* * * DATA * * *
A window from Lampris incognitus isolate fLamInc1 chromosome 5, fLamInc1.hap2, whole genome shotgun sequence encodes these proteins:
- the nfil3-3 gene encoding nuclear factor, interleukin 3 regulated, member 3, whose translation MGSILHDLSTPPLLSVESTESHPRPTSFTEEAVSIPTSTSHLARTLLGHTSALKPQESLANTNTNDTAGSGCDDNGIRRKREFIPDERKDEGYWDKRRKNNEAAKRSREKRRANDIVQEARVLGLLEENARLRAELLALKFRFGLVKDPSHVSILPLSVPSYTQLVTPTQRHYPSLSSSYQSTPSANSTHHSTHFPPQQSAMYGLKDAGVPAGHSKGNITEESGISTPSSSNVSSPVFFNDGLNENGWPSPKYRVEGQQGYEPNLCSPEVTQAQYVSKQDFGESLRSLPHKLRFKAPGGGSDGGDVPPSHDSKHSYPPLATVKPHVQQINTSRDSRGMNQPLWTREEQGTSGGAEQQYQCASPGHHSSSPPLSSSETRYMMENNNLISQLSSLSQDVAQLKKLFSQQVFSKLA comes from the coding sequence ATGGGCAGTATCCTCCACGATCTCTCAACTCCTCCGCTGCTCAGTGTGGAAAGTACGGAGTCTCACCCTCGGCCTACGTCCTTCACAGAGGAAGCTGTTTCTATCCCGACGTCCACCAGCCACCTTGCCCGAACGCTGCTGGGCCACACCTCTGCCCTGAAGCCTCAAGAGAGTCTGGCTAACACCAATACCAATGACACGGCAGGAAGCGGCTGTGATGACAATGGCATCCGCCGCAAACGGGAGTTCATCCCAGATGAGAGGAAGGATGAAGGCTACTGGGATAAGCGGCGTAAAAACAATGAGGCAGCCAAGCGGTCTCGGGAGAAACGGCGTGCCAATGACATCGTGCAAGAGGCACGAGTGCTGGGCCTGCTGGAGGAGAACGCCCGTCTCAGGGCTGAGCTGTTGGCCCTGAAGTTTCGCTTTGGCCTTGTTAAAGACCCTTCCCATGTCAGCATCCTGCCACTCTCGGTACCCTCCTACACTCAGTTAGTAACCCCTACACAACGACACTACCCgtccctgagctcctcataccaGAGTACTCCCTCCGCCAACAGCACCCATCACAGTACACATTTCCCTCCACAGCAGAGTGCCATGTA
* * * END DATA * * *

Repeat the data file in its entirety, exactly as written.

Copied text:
A window from Lampris incognitus isolate fLamInc1 chromosome 5, fLamInc1.hap2, whole genome shotgun sequence encodes these proteins:
- the nfil3-3 gene encoding nuclear factor, interleukin 3 regulated, member 3, whose translation MGSILHDLSTPPLLSVESTESHPRPTSFTEEAVSIPTSTSHLARTLLGHTSALKPQESLANTNTNDTAGSGCDDNGIRRKREFIPDERKDEGYWDKRRKNNEAAKRSREKRRANDIVQEARVLGLLEENARLRAELLALKFRFGLVKDPSHVSILPLSVPSYTQLVTPTQRHYPSLSSSYQSTPSANSTHHSTHFPPQQSAMYGLKDAGVPAGHSKGNITEESGISTPSSSNVSSPVFFNDGLNENGWPSPKYRVEGQQGYEPNLCSPEVTQAQYVSKQDFGESLRSLPHKLRFKAPGGGSDGGDVPPSHDSKHSYPPLATVKPHVQQINTSRDSRGMNQPLWTREEQGTSGGAEQQYQCASPGHHSSSPPLSSSETRYMMENNNLISQLSSLSQDVAQLKKLFSQQVFSKLA comes from the coding sequence ATGGGCAGTATCCTCCACGATCTCTCAACTCCTCCGCTGCTCAGTGTGGAAAGTACGGAGTCTCACCCTCGGCCTACGTCCTTCACAGAGGAAGCTGTTTCTATCCCGACGTCCACCAGCCACCTTGCCCGAACGCTGCTGGGCCACACCTCTGCCCTGAAGCCTCAAGAGAGTCTGGCTAACACCAATACCAATGACACGGCAGGAAGCGGCTGTGATGACAATGGCATCCGCCGCAAACGGGAGTTCATCCCAGATGAGAGGAAGGATGAAGGCTACTGGGATAAGCGGCGTAAAAACAATGAGGCAGCCAAGCGGTCTCGGGAGAAACGGCGTGCCAATGACATCGTGCAAGAGGCACGAGTGCTGGGCCTGCTGGAGGAGAACGCCCGTCTCAGGGCTGAGCTGTTGGCCCTGAAGTTTCGCTTTGGCCTTGTTAAAGACCCTTCCCATGTCAGCATCCTGCCACTCTCGGTACCCTCCTACACTCAGTTAGTAACCCCTACACAACGACACTACCCgtccctgagctcctcataccaGAGTACTCCCTCCGCCAACAGCACCCATCACAGTACACATTTCCCTCCACAGCAGAGTGCCATGTA